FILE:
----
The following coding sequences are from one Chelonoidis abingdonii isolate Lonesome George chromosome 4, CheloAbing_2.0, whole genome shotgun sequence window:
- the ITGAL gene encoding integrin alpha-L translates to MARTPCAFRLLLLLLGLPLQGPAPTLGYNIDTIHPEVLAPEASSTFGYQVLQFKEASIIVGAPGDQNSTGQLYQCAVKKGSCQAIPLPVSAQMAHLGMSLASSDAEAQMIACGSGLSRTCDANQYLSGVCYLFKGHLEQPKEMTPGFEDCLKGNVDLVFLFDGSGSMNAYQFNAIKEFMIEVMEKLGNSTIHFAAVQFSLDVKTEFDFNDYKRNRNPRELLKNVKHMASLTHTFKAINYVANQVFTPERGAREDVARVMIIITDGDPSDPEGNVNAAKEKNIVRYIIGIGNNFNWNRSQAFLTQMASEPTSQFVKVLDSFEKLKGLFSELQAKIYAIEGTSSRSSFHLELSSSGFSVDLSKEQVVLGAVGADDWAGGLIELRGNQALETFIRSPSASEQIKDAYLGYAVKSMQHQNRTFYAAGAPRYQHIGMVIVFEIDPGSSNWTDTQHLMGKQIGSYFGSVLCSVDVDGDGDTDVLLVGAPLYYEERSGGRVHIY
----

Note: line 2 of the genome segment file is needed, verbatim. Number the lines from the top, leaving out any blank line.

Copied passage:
- the ITGAL gene encoding integrin alpha-L translates to MARTPCAFRLLLLLLGLPLQGPAPTLGYNIDTIHPEVLAPEASSTFGYQVLQFKEASIIVGAPGDQNSTGQLYQCAVKKGSCQAIPLPVSAQMAHLGMSLASSDAEAQMIACGSGLSRTCDANQYLSGVCYLFKGHLEQPKEMTPGFEDCLKGNVDLVFLFDGSGSMNAYQFNAIKEFMIEVMEKLGNSTIHFAAVQFSLDVKTEFDFNDYKRNRNPRELLKNVKHMASLTHTFKAINYVANQVFTPERGAREDVARVMIIITDGDPSDPEGNVNAAKEKNIVRYIIGIGNNFNWNRSQAFLTQMASEPTSQFVKVLDSFEKLKGLFSELQAKIYAIEGTSSRSSFHLELSSSGFSVDLSKEQVVLGAVGADDWAGGLIELRGNQALETFIRSPSASEQIKDAYLGYAVKSMQHQNRTFYAAGAPRYQHIGMVIVFEIDPGSSNWTDTQHLMGKQIGSYFGSVLCSVDVDGDGDTDVLLVGAPLYYEERSGGRVHIY